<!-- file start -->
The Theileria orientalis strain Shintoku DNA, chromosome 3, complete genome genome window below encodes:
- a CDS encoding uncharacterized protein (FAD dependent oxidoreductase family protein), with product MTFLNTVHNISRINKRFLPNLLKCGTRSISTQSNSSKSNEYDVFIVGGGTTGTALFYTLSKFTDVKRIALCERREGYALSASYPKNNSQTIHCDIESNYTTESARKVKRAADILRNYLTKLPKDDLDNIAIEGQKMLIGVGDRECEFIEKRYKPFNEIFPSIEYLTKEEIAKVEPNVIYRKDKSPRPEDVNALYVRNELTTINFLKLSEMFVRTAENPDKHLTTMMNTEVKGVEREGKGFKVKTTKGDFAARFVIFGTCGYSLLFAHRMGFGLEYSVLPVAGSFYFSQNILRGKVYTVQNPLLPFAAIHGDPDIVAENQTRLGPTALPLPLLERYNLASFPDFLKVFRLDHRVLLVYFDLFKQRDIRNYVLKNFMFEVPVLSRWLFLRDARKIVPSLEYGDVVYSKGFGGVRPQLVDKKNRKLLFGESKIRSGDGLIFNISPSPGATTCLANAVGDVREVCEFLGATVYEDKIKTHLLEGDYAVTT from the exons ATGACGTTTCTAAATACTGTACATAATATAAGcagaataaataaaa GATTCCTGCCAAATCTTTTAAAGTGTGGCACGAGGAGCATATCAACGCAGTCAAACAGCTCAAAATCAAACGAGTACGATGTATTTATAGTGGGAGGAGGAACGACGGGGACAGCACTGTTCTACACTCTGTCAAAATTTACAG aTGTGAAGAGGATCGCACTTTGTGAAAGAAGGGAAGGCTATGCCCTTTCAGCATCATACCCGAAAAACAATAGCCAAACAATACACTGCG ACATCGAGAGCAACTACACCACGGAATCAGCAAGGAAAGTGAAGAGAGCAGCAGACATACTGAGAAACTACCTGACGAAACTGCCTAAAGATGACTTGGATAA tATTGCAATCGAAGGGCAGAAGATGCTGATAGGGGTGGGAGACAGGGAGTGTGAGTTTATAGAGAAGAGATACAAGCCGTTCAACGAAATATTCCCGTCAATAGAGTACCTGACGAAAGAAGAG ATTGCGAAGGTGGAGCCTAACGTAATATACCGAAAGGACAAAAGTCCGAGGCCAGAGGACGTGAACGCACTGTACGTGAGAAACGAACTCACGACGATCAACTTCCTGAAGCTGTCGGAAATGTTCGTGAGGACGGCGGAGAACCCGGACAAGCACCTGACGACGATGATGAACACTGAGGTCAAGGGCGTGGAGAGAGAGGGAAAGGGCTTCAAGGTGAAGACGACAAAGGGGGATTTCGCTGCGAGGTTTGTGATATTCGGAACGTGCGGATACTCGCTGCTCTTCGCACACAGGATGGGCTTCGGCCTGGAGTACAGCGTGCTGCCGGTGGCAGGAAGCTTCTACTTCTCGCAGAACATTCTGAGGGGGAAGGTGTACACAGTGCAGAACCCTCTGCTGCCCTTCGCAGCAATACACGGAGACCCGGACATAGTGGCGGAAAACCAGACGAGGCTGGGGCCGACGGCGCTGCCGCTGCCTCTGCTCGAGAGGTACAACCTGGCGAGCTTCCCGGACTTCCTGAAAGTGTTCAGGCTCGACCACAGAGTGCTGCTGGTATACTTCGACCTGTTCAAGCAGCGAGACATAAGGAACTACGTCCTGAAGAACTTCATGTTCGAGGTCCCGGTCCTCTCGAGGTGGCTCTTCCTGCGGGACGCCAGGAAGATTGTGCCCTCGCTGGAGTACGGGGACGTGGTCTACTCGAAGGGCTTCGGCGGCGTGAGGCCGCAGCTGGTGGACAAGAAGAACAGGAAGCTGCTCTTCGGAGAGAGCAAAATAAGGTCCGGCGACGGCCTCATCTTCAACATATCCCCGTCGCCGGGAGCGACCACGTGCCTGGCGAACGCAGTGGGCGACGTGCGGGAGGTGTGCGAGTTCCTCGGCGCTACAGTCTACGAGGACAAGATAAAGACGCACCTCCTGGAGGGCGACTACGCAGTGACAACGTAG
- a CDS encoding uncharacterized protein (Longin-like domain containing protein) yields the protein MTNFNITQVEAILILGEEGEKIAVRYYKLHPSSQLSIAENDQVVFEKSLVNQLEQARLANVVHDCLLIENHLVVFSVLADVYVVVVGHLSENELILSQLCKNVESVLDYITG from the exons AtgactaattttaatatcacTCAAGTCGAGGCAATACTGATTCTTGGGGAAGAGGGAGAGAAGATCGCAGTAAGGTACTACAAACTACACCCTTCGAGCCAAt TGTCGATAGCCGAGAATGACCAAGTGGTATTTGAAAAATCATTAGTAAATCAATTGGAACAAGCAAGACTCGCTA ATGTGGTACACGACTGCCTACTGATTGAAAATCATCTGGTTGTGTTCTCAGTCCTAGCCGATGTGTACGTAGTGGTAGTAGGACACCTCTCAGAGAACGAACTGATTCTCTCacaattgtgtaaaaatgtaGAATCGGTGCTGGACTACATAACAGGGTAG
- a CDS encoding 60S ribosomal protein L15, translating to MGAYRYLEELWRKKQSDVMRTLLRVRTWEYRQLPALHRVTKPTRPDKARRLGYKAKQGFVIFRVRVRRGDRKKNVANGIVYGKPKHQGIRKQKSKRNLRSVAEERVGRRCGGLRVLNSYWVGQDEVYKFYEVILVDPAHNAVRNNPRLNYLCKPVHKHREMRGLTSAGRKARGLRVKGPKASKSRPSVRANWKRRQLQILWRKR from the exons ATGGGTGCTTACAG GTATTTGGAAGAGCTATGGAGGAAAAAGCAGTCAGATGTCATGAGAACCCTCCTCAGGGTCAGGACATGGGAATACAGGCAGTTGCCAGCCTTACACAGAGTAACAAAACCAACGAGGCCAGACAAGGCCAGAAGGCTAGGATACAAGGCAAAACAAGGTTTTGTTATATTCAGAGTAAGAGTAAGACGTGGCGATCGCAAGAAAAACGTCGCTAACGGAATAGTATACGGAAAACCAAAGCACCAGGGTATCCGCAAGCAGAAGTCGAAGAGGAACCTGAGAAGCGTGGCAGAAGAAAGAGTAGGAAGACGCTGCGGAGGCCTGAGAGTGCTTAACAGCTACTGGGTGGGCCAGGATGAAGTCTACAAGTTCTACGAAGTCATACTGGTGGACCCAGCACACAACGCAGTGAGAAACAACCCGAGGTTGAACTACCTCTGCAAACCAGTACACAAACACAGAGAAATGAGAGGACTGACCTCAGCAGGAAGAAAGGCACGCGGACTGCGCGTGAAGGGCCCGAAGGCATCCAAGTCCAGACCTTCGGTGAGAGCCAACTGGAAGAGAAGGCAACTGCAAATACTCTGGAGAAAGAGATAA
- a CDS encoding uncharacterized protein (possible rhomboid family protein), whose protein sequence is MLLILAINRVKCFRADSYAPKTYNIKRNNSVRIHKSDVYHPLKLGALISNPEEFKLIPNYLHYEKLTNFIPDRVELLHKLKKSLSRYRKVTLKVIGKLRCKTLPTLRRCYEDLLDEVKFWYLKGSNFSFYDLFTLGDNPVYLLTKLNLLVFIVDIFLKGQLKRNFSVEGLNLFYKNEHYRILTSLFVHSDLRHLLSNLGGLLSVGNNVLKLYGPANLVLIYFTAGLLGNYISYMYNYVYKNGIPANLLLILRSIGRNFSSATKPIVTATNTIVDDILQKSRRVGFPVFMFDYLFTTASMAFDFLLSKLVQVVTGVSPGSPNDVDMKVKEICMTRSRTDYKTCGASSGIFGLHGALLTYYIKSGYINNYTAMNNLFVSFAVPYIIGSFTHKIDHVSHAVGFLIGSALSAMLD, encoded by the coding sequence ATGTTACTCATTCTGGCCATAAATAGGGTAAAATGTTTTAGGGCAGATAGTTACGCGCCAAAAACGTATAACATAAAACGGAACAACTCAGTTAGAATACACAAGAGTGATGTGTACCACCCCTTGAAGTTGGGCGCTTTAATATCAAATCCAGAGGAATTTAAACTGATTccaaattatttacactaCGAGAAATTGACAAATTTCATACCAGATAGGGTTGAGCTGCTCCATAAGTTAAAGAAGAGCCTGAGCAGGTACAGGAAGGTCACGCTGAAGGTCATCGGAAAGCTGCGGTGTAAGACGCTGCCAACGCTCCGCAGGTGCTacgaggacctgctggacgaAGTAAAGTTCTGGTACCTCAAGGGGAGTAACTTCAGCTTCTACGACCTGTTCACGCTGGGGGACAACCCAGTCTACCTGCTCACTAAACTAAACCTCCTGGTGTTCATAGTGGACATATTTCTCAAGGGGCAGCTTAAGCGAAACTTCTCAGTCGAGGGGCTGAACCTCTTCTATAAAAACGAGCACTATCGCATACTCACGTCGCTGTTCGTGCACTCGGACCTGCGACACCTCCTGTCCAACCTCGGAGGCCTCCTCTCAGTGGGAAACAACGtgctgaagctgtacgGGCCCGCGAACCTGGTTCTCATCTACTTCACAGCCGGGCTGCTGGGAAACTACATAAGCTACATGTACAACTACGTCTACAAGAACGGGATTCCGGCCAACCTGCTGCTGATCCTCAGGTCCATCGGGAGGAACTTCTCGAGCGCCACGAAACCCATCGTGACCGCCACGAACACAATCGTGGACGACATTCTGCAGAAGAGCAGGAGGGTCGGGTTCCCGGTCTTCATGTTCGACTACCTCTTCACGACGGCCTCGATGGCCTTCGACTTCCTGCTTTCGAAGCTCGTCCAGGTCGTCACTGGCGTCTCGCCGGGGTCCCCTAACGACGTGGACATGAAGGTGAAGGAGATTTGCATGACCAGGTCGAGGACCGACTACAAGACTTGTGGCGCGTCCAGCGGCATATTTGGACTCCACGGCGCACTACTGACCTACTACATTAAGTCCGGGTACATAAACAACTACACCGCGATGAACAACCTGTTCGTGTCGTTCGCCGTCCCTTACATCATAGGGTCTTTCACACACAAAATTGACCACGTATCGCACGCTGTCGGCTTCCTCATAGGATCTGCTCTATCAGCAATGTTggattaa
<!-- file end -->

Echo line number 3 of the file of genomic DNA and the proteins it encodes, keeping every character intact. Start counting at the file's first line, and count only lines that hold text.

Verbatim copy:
- a CDS encoding uncharacterized protein (Longin-like domain containing protein) yields the protein MTNFNITQVEAILILGEEGEKIAVRYYKLHPSSQLSIAENDQVVFEKSLVNQLEQARLANVVHDCLLIENHLVVFSVLADVYVVVVGHLSENELILSQLCKNVESVLDYITG from the exons AtgactaattttaatatcacTCAAGTCGAGGCAATACTGATTCTTGGGGAAGAGGGAGAGAAGATCGCAGTAAGGTACTACAAACTACACCCTTCGAGCCAAt TGTCGATAGCCGAGAATGACCAAGTGGTATTTGAAAAATCATTAGTAAATCAATTGGAACAAGCAAGACTCGCTA ATGTGGTACACGACTGCCTACTGATTGAAAATCATCTGGTTGTGTTCTCAGTCCTAGCCGATGTGTACGTAGTGGTAGTAGGACACCTCTCAGAGAACGAACTGATTCTCTCacaattgtgtaaaaatgtaGAATCGGTGCTGGACTACATAACAGGGTAG